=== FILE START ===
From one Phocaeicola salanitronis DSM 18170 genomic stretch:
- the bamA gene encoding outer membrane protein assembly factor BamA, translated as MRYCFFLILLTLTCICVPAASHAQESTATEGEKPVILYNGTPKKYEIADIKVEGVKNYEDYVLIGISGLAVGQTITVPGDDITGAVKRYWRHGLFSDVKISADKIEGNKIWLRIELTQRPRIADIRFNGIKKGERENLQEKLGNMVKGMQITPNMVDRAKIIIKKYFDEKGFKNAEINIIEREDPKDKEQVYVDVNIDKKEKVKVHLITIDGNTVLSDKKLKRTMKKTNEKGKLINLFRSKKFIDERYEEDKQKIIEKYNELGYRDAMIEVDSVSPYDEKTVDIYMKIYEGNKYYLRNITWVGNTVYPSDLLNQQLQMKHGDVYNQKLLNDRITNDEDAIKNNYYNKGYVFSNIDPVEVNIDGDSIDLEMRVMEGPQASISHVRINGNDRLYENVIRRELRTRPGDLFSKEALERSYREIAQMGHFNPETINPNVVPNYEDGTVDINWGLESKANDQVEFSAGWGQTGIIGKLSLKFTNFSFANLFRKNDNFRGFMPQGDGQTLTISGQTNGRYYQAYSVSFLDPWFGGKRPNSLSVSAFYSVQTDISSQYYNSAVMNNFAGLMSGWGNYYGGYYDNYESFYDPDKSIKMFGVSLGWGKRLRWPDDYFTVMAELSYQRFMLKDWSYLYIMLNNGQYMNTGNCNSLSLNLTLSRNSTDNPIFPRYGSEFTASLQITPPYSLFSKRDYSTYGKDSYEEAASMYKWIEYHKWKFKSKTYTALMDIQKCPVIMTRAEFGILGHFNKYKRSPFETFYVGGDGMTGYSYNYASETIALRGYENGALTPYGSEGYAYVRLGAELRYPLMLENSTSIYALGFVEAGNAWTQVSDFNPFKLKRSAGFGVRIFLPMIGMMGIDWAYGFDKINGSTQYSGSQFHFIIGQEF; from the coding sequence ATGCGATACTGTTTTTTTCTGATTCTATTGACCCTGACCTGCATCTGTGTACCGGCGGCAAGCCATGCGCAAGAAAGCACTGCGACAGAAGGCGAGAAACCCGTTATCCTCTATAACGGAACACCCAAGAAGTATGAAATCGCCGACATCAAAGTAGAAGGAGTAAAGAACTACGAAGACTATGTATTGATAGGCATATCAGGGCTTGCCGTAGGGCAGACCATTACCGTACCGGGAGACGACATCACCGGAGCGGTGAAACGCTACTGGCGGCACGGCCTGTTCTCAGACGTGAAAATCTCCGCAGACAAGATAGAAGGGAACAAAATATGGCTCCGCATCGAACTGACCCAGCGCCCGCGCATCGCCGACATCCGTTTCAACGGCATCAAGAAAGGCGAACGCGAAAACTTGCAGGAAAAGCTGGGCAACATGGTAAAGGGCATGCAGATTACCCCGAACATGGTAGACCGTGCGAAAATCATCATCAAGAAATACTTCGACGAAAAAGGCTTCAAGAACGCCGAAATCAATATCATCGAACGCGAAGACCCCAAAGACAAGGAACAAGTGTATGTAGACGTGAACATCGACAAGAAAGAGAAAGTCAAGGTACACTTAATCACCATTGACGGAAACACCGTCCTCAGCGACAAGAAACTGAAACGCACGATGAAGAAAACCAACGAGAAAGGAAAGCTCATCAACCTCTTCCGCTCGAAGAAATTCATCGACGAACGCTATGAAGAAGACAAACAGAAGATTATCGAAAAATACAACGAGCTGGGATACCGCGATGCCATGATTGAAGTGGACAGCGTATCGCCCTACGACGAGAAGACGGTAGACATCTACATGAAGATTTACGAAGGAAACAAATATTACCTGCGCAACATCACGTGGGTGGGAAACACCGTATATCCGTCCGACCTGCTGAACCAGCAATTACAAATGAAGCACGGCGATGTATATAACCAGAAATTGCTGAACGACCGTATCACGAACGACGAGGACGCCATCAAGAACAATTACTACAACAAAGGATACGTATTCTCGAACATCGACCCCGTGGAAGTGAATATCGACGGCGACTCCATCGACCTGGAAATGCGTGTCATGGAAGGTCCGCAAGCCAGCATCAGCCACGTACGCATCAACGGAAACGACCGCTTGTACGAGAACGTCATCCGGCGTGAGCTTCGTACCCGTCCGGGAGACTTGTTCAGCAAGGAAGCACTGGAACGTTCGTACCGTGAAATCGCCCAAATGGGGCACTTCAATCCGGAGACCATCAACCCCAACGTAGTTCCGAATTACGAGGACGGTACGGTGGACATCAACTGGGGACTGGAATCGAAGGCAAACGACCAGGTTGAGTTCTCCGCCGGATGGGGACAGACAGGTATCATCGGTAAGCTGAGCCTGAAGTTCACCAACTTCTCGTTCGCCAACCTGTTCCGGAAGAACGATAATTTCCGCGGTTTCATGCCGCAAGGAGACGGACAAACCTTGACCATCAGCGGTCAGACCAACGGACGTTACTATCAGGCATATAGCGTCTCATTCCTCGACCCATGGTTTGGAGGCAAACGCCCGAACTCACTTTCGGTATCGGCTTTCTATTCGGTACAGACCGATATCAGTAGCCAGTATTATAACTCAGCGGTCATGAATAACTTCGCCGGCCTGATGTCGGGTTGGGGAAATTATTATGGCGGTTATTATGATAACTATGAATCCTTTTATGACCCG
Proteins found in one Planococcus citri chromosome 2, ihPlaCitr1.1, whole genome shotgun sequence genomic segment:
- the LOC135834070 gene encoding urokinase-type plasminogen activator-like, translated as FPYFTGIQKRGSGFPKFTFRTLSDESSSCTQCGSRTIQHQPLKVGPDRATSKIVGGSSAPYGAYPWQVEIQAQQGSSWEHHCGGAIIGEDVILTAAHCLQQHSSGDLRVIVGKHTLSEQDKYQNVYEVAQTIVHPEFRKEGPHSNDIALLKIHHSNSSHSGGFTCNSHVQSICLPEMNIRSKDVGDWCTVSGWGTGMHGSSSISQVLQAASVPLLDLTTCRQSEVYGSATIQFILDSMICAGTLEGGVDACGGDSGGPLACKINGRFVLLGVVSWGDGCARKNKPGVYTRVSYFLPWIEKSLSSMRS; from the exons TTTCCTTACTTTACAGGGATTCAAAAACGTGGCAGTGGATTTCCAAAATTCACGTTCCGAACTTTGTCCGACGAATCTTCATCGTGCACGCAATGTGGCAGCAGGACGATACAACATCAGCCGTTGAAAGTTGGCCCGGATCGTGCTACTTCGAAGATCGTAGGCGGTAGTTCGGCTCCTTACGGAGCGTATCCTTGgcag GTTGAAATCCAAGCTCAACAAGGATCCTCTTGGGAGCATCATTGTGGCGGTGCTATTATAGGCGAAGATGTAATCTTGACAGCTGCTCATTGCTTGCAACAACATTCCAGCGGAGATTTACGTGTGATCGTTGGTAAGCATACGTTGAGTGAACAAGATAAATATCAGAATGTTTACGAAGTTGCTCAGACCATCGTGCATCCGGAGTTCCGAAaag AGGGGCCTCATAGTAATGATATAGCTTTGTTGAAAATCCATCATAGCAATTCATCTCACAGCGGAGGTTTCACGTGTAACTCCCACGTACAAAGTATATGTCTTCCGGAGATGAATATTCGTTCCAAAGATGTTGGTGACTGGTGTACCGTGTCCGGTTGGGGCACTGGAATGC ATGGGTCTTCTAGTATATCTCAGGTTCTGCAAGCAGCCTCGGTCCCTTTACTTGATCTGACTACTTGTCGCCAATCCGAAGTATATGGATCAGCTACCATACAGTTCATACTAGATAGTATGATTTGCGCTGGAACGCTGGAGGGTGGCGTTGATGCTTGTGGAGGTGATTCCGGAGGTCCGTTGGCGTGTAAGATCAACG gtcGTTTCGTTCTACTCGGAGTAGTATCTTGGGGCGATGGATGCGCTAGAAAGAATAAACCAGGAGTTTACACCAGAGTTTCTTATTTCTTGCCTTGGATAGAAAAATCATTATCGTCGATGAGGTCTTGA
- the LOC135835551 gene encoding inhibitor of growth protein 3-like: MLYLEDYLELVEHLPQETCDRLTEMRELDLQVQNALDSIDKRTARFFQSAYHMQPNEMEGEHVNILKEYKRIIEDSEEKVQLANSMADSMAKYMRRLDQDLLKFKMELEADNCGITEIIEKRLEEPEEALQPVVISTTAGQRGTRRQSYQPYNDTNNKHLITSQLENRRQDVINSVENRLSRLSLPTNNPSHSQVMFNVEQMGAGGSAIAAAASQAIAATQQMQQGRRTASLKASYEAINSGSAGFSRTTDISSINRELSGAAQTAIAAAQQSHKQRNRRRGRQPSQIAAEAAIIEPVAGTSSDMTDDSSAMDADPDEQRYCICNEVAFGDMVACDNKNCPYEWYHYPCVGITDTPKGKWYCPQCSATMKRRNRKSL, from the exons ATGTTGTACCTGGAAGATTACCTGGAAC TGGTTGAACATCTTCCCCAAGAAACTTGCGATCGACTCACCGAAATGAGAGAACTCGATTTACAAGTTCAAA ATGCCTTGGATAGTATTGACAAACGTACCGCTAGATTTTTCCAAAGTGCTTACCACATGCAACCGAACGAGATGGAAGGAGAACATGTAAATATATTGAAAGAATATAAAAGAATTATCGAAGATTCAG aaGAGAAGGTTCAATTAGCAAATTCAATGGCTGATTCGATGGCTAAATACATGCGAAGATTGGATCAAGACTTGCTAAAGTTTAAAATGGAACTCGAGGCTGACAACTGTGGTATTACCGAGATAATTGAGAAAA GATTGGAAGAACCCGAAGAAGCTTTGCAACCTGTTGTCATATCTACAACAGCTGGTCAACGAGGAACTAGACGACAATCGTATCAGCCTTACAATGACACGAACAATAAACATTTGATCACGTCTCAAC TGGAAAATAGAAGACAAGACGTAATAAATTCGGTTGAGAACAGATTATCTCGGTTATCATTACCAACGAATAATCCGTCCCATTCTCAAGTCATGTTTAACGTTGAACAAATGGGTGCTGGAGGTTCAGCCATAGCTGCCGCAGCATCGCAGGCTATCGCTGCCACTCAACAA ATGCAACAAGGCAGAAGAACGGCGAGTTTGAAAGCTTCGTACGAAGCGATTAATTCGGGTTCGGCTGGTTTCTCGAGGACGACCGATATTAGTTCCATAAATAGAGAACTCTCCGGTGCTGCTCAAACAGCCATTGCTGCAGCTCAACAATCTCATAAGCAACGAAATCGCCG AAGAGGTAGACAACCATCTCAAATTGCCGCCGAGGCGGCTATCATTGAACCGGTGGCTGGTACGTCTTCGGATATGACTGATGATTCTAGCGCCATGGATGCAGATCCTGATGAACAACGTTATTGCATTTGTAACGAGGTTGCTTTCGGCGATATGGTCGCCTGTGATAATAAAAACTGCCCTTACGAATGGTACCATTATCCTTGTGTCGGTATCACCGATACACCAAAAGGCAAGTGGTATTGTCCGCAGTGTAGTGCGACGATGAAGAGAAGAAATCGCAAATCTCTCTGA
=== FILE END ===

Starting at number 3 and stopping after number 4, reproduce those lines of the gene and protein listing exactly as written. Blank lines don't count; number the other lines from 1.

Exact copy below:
Proteins found in one Planococcus citri chromosome 2, ihPlaCitr1.1, whole genome shotgun sequence genomic segment:
- the LOC135834070 gene encoding urokinase-type plasminogen activator-like, translated as FPYFTGIQKRGSGFPKFTFRTLSDESSSCTQCGSRTIQHQPLKVGPDRATSKIVGGSSAPYGAYPWQVEIQAQQGSSWEHHCGGAIIGEDVILTAAHCLQQHSSGDLRVIVGKHTLSEQDKYQNVYEVAQTIVHPEFRKEGPHSNDIALLKIHHSNSSHSGGFTCNSHVQSICLPEMNIRSKDVGDWCTVSGWGTGMHGSSSISQVLQAASVPLLDLTTCRQSEVYGSATIQFILDSMICAGTLEGGVDACGGDSGGPLACKINGRFVLLGVVSWGDGCARKNKPGVYTRVSYFLPWIEKSLSSMRS; from the exons TTTCCTTACTTTACAGGGATTCAAAAACGTGGCAGTGGATTTCCAAAATTCACGTTCCGAACTTTGTCCGACGAATCTTCATCGTGCACGCAATGTGGCAGCAGGACGATACAACATCAGCCGTTGAAAGTTGGCCCGGATCGTGCTACTTCGAAGATCGTAGGCGGTAGTTCGGCTCCTTACGGAGCGTATCCTTGgcag GTTGAAATCCAAGCTCAACAAGGATCCTCTTGGGAGCATCATTGTGGCGGTGCTATTATAGGCGAAGATGTAATCTTGACAGCTGCTCATTGCTTGCAACAACATTCCAGCGGAGATTTACGTGTGATCGTTGGTAAGCATACGTTGAGTGAACAAGATAAATATCAGAATGTTTACGAAGTTGCTCAGACCATCGTGCATCCGGAGTTCCGAAaag AGGGGCCTCATAGTAATGATATAGCTTTGTTGAAAATCCATCATAGCAATTCATCTCACAGCGGAGGTTTCACGTGTAACTCCCACGTACAAAGTATATGTCTTCCGGAGATGAATATTCGTTCCAAAGATGTTGGTGACTGGTGTACCGTGTCCGGTTGGGGCACTGGAATGC ATGGGTCTTCTAGTATATCTCAGGTTCTGCAAGCAGCCTCGGTCCCTTTACTTGATCTGACTACTTGTCGCCAATCCGAAGTATATGGATCAGCTACCATACAGTTCATACTAGATAGTATGATTTGCGCTGGAACGCTGGAGGGTGGCGTTGATGCTTGTGGAGGTGATTCCGGAGGTCCGTTGGCGTGTAAGATCAACG gtcGTTTCGTTCTACTCGGAGTAGTATCTTGGGGCGATGGATGCGCTAGAAAGAATAAACCAGGAGTTTACACCAGAGTTTCTTATTTCTTGCCTTGGATAGAAAAATCATTATCGTCGATGAGGTCTTGA